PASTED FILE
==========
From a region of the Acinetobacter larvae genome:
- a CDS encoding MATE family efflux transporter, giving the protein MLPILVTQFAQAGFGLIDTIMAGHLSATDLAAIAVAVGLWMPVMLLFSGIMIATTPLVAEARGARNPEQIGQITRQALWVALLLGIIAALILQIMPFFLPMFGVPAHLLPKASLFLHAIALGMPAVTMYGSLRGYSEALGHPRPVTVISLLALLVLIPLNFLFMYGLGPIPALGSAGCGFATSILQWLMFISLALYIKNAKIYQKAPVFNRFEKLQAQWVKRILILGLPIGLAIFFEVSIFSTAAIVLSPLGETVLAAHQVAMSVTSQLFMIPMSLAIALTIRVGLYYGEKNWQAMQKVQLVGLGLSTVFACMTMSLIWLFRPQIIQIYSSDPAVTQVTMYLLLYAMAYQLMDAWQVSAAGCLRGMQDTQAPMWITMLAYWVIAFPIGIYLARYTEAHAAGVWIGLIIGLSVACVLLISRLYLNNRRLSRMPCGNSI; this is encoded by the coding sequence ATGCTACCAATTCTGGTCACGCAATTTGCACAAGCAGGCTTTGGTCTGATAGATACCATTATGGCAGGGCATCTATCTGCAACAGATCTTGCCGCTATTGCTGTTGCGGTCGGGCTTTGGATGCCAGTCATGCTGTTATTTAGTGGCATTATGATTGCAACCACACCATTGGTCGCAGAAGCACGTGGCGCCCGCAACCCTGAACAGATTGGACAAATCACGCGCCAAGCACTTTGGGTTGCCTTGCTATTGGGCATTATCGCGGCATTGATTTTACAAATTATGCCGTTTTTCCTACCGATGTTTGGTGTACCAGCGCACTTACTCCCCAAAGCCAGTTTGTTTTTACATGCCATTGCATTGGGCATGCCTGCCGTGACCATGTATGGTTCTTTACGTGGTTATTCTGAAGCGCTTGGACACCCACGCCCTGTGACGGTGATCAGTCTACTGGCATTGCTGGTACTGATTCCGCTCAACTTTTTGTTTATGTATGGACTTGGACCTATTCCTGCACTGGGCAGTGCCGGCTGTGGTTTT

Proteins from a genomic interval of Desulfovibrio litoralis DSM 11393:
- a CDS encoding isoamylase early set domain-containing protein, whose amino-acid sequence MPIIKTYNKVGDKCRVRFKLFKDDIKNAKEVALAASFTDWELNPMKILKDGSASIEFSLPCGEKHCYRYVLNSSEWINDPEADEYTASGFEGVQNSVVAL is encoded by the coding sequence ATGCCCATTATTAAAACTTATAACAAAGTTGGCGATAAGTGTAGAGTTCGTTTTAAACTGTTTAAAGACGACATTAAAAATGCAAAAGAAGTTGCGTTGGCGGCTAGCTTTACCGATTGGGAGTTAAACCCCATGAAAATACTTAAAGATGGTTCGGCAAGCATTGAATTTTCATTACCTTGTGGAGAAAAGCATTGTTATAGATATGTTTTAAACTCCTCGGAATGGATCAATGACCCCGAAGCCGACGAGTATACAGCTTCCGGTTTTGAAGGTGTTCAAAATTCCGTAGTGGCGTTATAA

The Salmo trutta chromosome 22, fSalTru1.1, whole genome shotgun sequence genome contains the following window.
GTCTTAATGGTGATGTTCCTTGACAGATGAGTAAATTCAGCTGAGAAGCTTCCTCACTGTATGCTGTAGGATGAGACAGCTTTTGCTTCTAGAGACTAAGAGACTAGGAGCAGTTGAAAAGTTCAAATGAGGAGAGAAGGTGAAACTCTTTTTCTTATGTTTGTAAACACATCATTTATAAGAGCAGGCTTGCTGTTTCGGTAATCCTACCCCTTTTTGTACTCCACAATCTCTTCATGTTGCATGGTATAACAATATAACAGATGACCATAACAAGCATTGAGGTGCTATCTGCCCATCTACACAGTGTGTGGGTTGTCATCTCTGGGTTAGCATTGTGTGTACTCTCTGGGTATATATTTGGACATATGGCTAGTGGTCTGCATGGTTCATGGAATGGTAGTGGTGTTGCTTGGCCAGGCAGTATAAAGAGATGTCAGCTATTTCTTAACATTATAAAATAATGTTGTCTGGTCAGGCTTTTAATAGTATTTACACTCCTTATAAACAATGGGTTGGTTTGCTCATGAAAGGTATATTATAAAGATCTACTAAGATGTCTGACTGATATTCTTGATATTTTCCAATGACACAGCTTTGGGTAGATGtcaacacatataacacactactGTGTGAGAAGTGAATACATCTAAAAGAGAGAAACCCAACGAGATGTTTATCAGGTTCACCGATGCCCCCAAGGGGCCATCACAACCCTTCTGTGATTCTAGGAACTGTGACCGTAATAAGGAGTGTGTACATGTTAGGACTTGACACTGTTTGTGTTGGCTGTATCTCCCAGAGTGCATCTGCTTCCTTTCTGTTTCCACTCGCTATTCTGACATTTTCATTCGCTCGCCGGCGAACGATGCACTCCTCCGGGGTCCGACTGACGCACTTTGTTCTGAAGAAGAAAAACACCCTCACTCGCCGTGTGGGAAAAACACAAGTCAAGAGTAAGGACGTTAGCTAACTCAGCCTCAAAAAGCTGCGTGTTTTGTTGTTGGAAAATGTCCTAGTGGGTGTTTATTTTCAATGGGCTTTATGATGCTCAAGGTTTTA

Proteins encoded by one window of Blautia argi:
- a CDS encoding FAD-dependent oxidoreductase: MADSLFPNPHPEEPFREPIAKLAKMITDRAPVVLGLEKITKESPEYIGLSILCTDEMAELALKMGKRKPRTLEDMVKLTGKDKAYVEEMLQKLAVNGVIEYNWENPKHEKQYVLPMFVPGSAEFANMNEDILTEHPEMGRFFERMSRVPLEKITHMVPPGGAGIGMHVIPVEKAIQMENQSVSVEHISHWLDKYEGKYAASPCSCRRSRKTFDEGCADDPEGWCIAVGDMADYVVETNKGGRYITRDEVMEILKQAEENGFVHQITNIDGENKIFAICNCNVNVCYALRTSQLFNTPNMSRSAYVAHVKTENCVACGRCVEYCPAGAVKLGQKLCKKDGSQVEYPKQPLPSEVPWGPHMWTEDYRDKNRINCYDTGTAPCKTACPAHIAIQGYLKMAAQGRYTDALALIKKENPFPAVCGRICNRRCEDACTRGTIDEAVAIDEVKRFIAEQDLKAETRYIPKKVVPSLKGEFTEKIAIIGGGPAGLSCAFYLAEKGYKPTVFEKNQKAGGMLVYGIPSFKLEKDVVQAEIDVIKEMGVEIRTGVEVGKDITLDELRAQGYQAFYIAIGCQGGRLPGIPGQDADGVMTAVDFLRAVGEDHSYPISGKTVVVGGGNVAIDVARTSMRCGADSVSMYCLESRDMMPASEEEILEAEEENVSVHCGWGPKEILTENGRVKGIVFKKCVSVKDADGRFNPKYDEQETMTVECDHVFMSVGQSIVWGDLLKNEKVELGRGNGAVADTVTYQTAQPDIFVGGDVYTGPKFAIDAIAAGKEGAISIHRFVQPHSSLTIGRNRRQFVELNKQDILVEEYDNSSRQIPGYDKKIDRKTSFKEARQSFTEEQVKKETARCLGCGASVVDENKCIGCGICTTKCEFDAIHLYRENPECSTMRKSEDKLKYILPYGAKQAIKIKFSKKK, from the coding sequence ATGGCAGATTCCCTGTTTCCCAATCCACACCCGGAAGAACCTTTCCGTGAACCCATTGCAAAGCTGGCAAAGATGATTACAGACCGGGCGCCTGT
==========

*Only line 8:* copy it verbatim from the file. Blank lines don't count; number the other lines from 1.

- a CDS encoding FAD-dependent oxidoreductase: MADSLFPNPHPEEPFREPIAKLAKMITDRAPVVLGLEKITKESPEYIGLSILCTDEMAELALKMGKRKPRTLEDMVKLTGKDKAYVEEMLQKLAVNGVIEYNWENPKHEKQYVLPMFVPGSAEFANMNEDILTEHPEMGRFFERMSRVPLEKITHMVPPGGAGIGMHVIPVEKAIQMENQSVSVEHISHWLDKYEGKYAASPCSCRRSRKTFDEGCADDPEGWCIAVGDMADYVVETNKGGRYITRDEVMEILKQAEENGFVHQITNIDGENKIFAICNCNVNVCYALRTSQLFNTPNMSRSAYVAHVKTENCVACGRCVEYCPAGAVKLGQKLCKKDGSQVEYPKQPLPSEVPWGPHMWTEDYRDKNRINCYDTGTAPCKTACPAHIAIQGYLKMAAQGRYTDALALIKKENPFPAVCGRICNRRCEDACTRGTIDEAVAIDEVKRFIAEQDLKAETRYIPKKVVPSLKGEFTEKIAIIGGGPAGLSCAFYLAEKGYKPTVFEKNQKAGGMLVYGIPSFKLEKDVVQAEIDVIKEMGVEIRTGVEVGKDITLDELRAQGYQAFYIAIGCQGGRLPGIPGQDADGVMTAVDFLRAVGEDHSYPISGKTVVVGGGNVAIDVARTSMRCGADSVSMYCLESRDMMPASEEEILEAEEENVSVHCGWGPKEILTENGRVKGIVFKKCVSVKDADGRFNPKYDEQETMTVECDHVFMSVGQSIVWGDLLKNEKVELGRGNGAVADTVTYQTAQPDIFVGGDVYTGPKFAIDAIAAGKEGAISIHRFVQPHSSLTIGRNRRQFVELNKQDILVEEYDNSSRQIPGYDKKIDRKTSFKEARQSFTEEQVKKETARCLGCGASVVDENKCIGCGICTTKCEFDAIHLYRENPECSTMRKSEDKLKYILPYGAKQAIKIKFSKKK, from the coding sequence ATGGCAGATTCCCTGTTTCCCAATCCACACCCGGAAGAACCTTTCCGTGAACCCATTGCAAAGCTGGCAAAGATGATTACAGACCGGGCGCCTGT